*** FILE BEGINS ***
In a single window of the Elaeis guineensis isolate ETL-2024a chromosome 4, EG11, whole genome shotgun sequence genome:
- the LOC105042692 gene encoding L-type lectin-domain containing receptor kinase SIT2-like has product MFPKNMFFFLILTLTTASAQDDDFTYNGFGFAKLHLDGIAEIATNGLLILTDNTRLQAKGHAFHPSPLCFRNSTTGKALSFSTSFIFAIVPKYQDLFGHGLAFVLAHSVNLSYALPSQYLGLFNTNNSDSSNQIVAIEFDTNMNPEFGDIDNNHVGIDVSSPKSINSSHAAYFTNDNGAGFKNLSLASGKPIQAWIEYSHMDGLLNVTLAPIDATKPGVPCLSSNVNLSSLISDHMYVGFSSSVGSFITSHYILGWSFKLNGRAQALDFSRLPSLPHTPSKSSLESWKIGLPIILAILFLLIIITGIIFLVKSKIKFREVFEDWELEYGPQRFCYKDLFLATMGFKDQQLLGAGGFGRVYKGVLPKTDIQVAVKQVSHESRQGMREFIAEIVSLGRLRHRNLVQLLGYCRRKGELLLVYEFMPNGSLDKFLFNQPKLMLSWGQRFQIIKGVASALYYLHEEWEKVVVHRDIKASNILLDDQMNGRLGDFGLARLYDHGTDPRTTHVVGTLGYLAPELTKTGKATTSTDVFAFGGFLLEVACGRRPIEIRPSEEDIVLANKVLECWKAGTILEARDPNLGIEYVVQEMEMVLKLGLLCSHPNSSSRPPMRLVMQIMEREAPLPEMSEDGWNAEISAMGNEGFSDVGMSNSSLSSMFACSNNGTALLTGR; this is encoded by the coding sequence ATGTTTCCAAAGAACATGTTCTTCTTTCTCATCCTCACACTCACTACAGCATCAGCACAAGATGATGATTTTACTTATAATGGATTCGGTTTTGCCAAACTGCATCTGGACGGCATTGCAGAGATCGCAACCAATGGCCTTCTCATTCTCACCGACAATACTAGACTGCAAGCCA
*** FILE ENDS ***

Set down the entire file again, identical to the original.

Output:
In a single window of the Elaeis guineensis isolate ETL-2024a chromosome 4, EG11, whole genome shotgun sequence genome:
- the LOC105042692 gene encoding L-type lectin-domain containing receptor kinase SIT2-like has product MFPKNMFFFLILTLTTASAQDDDFTYNGFGFAKLHLDGIAEIATNGLLILTDNTRLQAKGHAFHPSPLCFRNSTTGKALSFSTSFIFAIVPKYQDLFGHGLAFVLAHSVNLSYALPSQYLGLFNTNNSDSSNQIVAIEFDTNMNPEFGDIDNNHVGIDVSSPKSINSSHAAYFTNDNGAGFKNLSLASGKPIQAWIEYSHMDGLLNVTLAPIDATKPGVPCLSSNVNLSSLISDHMYVGFSSSVGSFITSHYILGWSFKLNGRAQALDFSRLPSLPHTPSKSSLESWKIGLPIILAILFLLIIITGIIFLVKSKIKFREVFEDWELEYGPQRFCYKDLFLATMGFKDQQLLGAGGFGRVYKGVLPKTDIQVAVKQVSHESRQGMREFIAEIVSLGRLRHRNLVQLLGYCRRKGELLLVYEFMPNGSLDKFLFNQPKLMLSWGQRFQIIKGVASALYYLHEEWEKVVVHRDIKASNILLDDQMNGRLGDFGLARLYDHGTDPRTTHVVGTLGYLAPELTKTGKATTSTDVFAFGGFLLEVACGRRPIEIRPSEEDIVLANKVLECWKAGTILEARDPNLGIEYVVQEMEMVLKLGLLCSHPNSSSRPPMRLVMQIMEREAPLPEMSEDGWNAEISAMGNEGFSDVGMSNSSLSSMFACSNNGTALLTGR; this is encoded by the coding sequence ATGTTTCCAAAGAACATGTTCTTCTTTCTCATCCTCACACTCACTACAGCATCAGCACAAGATGATGATTTTACTTATAATGGATTCGGTTTTGCCAAACTGCATCTGGACGGCATTGCAGAGATCGCAACCAATGGCCTTCTCATTCTCACCGACAATACTAGACTGCAAGCCA